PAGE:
Texts, Calls and Tinder
I’m almost 30. I’m more myself more confident more financially stable more debt paid off than ever. I have a lot to offer someone, let’s do this.
Tinder is the most famous - I figure the most people would use it. There doesn’t seem to be any particular app or website for queers, so it seems like the most pragmatic choice. I try walking up to people in bars and asking for numbers, but I’m all awkward pauses, bad winking and slinking away.
So, Tinder. Someone tells me to try Hinge too and if you don’t know, Hinge gives you three questions along with the profile. I think I’m too honest, because I don’t believe in never lying, and that apparently sets a bad precedent. Hinge doesn’t work out for me.
Tinder is my most successful medium. I meet Jo, a social worker who volunteers at the Rape Crisis Center and very rarely has enough emotional energy for any sort of real conversation. They refuse to come to my house because the concept of meeting my roommates is ‘too much’, and we spend a lot of time pondering fortunes from old fortune cookies they’ve collected and listening to music they like. I wonder if boredom and patience are interchangeable.
Lydia is an acquaintance of an acquaintance. We stumble into a vape and animal planet hang after a night out; we’re both equally unknown to the group on the couch but find ourselves giggling and smiling wide at each other through the smoke. I rub my fingers on leaves of the rubber plant next to me and stick my tongue out at her.
Lydia never texts or calls me back but when I do see her she flatters me, telling me I’m beautiful, that she’d like to paint me, she wants me to be her muse. She’s a bit ya-ya for me, I have a suspicion she’s more dedicated to her kombucha scuby than her day job. She tells me I should come by her studio and let her sculpt the outline of my desires.
I message other people on Tinder. A lot of folks’ profiles say they don’t message first, they’re shy. I say hi, I try to tell a joke. I ask about their day. No one answers. I guess they’re all really shy.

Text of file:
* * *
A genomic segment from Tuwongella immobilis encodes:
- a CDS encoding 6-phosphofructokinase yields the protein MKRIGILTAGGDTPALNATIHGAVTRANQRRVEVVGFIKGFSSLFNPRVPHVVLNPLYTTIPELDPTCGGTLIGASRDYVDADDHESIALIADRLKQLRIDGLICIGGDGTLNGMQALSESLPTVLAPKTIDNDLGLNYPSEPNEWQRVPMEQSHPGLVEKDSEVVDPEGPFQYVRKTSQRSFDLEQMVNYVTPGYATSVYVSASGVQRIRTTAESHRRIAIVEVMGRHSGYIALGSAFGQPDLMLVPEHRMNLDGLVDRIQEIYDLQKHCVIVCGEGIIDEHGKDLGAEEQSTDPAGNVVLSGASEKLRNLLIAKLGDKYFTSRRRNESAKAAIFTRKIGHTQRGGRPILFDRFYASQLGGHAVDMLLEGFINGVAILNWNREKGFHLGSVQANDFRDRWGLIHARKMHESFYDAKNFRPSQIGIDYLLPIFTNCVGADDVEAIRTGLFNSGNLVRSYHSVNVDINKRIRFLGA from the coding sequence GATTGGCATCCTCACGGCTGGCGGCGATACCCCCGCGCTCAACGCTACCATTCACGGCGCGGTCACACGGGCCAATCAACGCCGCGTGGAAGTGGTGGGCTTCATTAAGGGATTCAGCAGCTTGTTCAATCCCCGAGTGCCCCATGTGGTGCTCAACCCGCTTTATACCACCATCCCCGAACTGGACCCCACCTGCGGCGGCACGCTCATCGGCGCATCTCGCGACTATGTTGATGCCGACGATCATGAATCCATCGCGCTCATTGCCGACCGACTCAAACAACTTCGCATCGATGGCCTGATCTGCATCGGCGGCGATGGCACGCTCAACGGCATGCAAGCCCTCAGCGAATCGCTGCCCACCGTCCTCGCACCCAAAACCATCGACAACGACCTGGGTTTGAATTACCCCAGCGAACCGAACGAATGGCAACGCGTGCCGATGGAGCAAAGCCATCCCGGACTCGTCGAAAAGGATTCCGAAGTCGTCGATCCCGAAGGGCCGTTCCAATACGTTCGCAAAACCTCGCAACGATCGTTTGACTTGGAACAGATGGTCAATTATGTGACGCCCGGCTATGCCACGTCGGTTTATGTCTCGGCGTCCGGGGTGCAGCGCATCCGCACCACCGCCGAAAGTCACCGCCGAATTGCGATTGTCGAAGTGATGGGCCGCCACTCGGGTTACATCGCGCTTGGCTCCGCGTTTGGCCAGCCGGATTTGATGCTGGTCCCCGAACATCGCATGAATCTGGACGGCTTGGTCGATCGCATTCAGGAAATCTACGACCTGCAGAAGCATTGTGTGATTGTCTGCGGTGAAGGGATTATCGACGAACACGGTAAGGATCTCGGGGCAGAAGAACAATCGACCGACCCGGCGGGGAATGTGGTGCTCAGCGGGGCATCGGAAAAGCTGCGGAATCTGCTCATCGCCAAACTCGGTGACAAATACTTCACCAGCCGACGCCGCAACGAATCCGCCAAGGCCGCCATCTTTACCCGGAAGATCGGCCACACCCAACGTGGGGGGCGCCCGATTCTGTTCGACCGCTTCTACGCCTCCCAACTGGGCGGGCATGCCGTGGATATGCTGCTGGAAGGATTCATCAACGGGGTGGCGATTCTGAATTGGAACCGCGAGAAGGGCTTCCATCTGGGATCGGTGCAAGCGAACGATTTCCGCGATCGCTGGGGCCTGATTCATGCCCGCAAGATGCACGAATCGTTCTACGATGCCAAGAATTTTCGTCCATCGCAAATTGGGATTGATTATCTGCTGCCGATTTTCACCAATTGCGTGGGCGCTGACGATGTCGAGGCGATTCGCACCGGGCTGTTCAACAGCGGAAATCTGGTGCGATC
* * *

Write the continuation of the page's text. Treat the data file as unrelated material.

Jo and I go to Pizza Hut. We talk about our pets, their love of Beatles cover bands and how they’ve moved a lot. Even if I offer to take Jo out, they won’t eat anywhere they can’t afford. It’s a lot of Pizza Hut. I can’t tell if they just really like Pizza Hut. I fold the pizza in half and watch the grease drip down my wrist as Jo asks me if I want to come back to theirs tonight.
We go to Jo’s small clapboard house; there’s few street lights here in the exurbs of the city. It’s forty degrees outside and I grip the sheets as Jo fucks me facedown in a room with no heat. They never touch me after, but if I reach to spoon them they always hold my hands tight to their stomach.
Autumn is almost over, these are slick months, they’re the wettest they’ve ever been. Record setting.
I focus on work.
I buy my own rubber plant.
Is this dating?
Lydia doesn’t contact me for a month. I debate with myself. I don’t want to seem desperate, I sent the last text and it’s still sitting there, unanswered. She made me feel so special, so cool. I don’t want to be at her disposal, I’ve learned that lesson before.
I send her a single word text: “Tacos?”
This is exhausting.
Lydia is an hour late, spends another hour getting us lost and then forgets her wallet. We drink three margaritas each and she eats me out for twenty minutes in the bathroom of the restaurant. Tacos.
This isn’t what I wanted. Kiera meets me for a coffee downtown near work. We get along like a house on fire - platonically. I never feel like a new friend is a bad thing, and maybe that’s the problem. I don’t really know how to bring anyone into my life, to be vulnerable, and being friendly or being casual is always a way to keep a barrier.
I haven’t heard from Lydia again. Jo tells me they’re in love with me. They’ve never been in my house or met my cat.
I join Tinder Gold.
Louise Davis is queer writer and poet based in Philadelphia.